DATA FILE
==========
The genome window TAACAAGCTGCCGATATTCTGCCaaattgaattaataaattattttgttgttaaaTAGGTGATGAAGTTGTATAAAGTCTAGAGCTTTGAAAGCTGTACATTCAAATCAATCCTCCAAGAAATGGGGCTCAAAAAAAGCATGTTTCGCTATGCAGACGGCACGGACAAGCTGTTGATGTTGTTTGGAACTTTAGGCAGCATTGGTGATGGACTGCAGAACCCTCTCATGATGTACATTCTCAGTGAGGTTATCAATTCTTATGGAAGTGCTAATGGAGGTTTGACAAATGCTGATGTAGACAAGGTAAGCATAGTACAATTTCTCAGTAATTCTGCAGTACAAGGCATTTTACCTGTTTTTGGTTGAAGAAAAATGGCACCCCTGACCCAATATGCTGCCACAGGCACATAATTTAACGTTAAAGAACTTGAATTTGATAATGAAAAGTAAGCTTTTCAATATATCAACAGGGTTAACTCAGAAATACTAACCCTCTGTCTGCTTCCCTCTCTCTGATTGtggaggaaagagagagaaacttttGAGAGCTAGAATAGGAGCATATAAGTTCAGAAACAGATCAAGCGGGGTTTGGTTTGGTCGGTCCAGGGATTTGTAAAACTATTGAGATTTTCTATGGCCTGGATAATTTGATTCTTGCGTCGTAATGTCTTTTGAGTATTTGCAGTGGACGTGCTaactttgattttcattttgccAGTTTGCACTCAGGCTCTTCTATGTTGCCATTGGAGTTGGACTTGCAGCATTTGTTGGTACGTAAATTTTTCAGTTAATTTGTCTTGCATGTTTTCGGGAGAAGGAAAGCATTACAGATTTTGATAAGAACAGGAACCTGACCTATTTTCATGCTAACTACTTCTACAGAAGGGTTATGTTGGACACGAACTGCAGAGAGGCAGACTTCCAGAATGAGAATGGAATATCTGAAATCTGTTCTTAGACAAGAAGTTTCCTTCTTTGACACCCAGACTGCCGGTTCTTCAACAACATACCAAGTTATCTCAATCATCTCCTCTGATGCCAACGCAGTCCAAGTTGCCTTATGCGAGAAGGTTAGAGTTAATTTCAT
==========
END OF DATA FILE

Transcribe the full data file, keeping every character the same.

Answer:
The genome window TAACAAGCTGCCGATATTCTGCCaaattgaattaataaattattttgttgttaaaTAGGTGATGAAGTTGTATAAAGTCTAGAGCTTTGAAAGCTGTACATTCAAATCAATCCTCCAAGAAATGGGGCTCAAAAAAAGCATGTTTCGCTATGCAGACGGCACGGACAAGCTGTTGATGTTGTTTGGAACTTTAGGCAGCATTGGTGATGGACTGCAGAACCCTCTCATGATGTACATTCTCAGTGAGGTTATCAATTCTTATGGAAGTGCTAATGGAGGTTTGACAAATGCTGATGTAGACAAGGTAAGCATAGTACAATTTCTCAGTAATTCTGCAGTACAAGGCATTTTACCTGTTTTTGGTTGAAGAAAAATGGCACCCCTGACCCAATATGCTGCCACAGGCACATAATTTAACGTTAAAGAACTTGAATTTGATAATGAAAAGTAAGCTTTTCAATATATCAACAGGGTTAACTCAGAAATACTAACCCTCTGTCTGCTTCCCTCTCTCTGATTGtggaggaaagagagagaaacttttGAGAGCTAGAATAGGAGCATATAAGTTCAGAAACAGATCAAGCGGGGTTTGGTTTGGTCGGTCCAGGGATTTGTAAAACTATTGAGATTTTCTATGGCCTGGATAATTTGATTCTTGCGTCGTAATGTCTTTTGAGTATTTGCAGTGGACGTGCTaactttgattttcattttgccAGTTTGCACTCAGGCTCTTCTATGTTGCCATTGGAGTTGGACTTGCAGCATTTGTTGGTACGTAAATTTTTCAGTTAATTTGTCTTGCATGTTTTCGGGAGAAGGAAAGCATTACAGATTTTGATAAGAACAGGAACCTGACCTATTTTCATGCTAACTACTTCTACAGAAGGGTTATGTTGGACACGAACTGCAGAGAGGCAGACTTCCAGAATGAGAATGGAATATCTGAAATCTGTTCTTAGACAAGAAGTTTCCTTCTTTGACACCCAGACTGCCGGTTCTTCAACAACATACCAAGTTATCTCAATCATCTCCTCTGATGCCAACGCAGTCCAAGTTGCCTTATGCGAGAAGGTTAGAGTTAATTTCAT